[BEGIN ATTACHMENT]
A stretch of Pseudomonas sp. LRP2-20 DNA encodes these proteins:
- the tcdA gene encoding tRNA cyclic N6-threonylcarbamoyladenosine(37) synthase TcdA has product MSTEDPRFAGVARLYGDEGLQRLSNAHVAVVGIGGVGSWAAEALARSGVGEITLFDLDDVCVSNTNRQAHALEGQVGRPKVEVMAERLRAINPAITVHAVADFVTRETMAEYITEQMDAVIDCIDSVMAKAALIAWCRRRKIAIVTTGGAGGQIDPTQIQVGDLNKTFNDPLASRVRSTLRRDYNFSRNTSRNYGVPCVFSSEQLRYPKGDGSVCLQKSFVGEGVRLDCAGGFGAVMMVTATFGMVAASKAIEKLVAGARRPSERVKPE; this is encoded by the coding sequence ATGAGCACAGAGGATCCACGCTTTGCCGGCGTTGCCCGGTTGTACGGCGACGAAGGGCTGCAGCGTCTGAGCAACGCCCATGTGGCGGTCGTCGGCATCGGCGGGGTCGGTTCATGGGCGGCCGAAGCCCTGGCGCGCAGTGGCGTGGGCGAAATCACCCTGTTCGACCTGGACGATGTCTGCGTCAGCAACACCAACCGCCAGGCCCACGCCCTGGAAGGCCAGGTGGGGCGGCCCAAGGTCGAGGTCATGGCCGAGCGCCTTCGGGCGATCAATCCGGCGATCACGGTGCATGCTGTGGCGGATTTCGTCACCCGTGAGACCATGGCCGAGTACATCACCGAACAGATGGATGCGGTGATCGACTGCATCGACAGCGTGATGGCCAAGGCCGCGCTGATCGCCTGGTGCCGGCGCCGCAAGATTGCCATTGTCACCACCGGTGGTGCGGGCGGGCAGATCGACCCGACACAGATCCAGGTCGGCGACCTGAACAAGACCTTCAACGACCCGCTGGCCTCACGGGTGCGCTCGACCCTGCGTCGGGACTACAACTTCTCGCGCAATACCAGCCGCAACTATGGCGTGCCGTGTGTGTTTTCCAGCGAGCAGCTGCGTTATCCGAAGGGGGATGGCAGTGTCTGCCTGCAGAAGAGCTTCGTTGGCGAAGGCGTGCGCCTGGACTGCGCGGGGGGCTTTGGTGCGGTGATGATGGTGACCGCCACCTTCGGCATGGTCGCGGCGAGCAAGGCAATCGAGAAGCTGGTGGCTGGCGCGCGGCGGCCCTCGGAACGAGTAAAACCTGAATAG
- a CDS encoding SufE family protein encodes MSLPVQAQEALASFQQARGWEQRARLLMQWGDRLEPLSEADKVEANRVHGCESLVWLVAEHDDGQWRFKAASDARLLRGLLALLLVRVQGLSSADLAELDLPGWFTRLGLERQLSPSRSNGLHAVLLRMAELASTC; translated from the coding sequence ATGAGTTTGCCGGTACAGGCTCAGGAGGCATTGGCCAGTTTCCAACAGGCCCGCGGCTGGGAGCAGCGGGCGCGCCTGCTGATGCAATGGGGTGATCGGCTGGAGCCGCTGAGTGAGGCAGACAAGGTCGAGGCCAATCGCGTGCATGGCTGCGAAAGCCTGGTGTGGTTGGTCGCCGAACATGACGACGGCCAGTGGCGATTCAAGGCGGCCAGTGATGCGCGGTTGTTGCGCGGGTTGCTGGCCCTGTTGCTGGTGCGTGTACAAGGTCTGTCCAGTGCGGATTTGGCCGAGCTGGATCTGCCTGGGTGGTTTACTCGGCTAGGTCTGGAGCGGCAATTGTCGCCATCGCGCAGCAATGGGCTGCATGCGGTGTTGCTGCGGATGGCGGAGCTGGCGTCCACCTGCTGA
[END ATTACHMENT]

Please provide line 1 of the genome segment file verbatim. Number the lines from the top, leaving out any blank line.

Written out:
A stretch of Pseudomonas sp. LRP2-20 DNA encodes these proteins: